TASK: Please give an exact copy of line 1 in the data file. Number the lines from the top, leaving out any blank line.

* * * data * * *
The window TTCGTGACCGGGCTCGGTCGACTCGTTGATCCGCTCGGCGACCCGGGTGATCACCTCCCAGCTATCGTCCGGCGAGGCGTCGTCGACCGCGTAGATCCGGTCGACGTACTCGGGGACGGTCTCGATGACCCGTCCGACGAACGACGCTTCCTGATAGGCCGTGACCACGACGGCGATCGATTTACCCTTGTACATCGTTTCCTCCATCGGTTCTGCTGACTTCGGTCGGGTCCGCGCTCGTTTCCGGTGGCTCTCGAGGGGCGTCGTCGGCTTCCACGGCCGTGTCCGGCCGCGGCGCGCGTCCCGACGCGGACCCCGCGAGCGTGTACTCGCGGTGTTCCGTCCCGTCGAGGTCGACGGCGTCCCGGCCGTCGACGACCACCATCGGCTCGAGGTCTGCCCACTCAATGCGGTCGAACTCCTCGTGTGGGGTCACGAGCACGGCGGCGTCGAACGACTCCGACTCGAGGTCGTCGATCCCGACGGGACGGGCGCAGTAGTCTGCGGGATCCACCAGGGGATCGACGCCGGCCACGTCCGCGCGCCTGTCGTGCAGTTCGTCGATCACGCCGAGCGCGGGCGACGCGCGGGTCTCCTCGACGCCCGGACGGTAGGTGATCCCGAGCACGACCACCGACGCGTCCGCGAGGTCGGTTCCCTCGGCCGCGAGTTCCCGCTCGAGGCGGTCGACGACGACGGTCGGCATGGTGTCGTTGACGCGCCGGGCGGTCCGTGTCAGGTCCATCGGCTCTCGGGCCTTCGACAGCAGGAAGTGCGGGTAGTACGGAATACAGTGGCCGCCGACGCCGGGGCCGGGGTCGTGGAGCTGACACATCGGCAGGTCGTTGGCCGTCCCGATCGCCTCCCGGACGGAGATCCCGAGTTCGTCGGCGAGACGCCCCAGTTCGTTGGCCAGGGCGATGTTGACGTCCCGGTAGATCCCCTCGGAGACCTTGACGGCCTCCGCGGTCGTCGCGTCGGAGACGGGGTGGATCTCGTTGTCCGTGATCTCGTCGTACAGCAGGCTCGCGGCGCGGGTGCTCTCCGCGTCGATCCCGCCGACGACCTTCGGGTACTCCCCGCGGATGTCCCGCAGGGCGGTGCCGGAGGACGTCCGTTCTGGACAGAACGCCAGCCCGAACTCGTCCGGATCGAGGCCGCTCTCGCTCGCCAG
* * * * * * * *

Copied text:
The window TTCGTGACCGGGCTCGGTCGACTCGTTGATCCGCTCGGCGACCCGGGTGATCACCTCCCAGCTATCGTCCGGCGAGGCGTCGTCGACCGCGTAGATCCGGTCGACGTACTCGGGGACGGTCTCGATGACCCGTCCGACGAACGACGCTTCCTGATAGGCCGTGACCACGACGGCGATCGATTTACCCTTGTACATCGTTTCCTCCATCGGTTCTGCTGACTTCGGTCGGGTCCGCGCTCGTTTCCGGTGGCTCTCGAGGGGCGTCGTCGGCTTCCACGGCCGTGTCCGGCCGCGGCGCGCGTCCCGACGCGGACCCCGCGAGCGTGTACTCGCGGTGTTCCGTCCCGTCGAGGTCGACGGCGTCCCGGCCGTCGACGACCACCATCGGCTCGAGGTCTGCCCACTCAATGCGGTCGAACTCCTCGTGTGGGGTCACGAGCACGGCGGCGTCGAACGACTCCGACTCGAGGTCGTCGATCCCGACGGGACGGGCGCAGTAGTCTGCGGGATCCACCAGGGGATCGACGCCGGCCACGTCCGCGCGCCTGTCGTGCAGTTCGTCGATCACGCCGAGCGCGGGCGACGCGCGGGTCTCCTCGACGCCCGGACGGTAGGTGATCCCGAGCACGACCACCGACGCGTCCGCGAGGTCGGTTCCCTCGGCCGCGAGTTCCCGCTCGAGGCGGTCGACGACGACGGTCGGCATGGTGTCGTTGACGCGCCGGGCGGTCCGTGTCAGGTCCATCGGCTCTCGGGCCTTCGACAGCAGGAAGTGCGGGTAGTACGGAATACAGTGGCCGCCGACGCCGGGGCCGGGGTCGTGGAGCTGACACATCGGCAGGTCGTTGGCCGTCCCGATCGCCTCCCGGACGGAGATCCCGAGTTCGTCGGCGAGACGCCCCAGTTCGTTGGCCAGGGCGATGTTGACGTCCCGGTAGATCCCCTCGGAGACCTTGACGGCCTCCGCGGTCGTCGCGTCGGAGACGGGGTGGATCTCGTTGTCCGTGATCTCGTCGTACAGCAGGCTCGCGGCGCGGGTGCTCTCCGCGTCGATCCCGCCGACGACCTTCGGGTACTCCCCGCGGATGTCCCGCAGGGCGGTGCCGGAGGACGTCCGTTCTGGACAGAACGCCAGCCCGAACTCGTCCGGATCGAGGCCGCTCTCGCTCGCCAG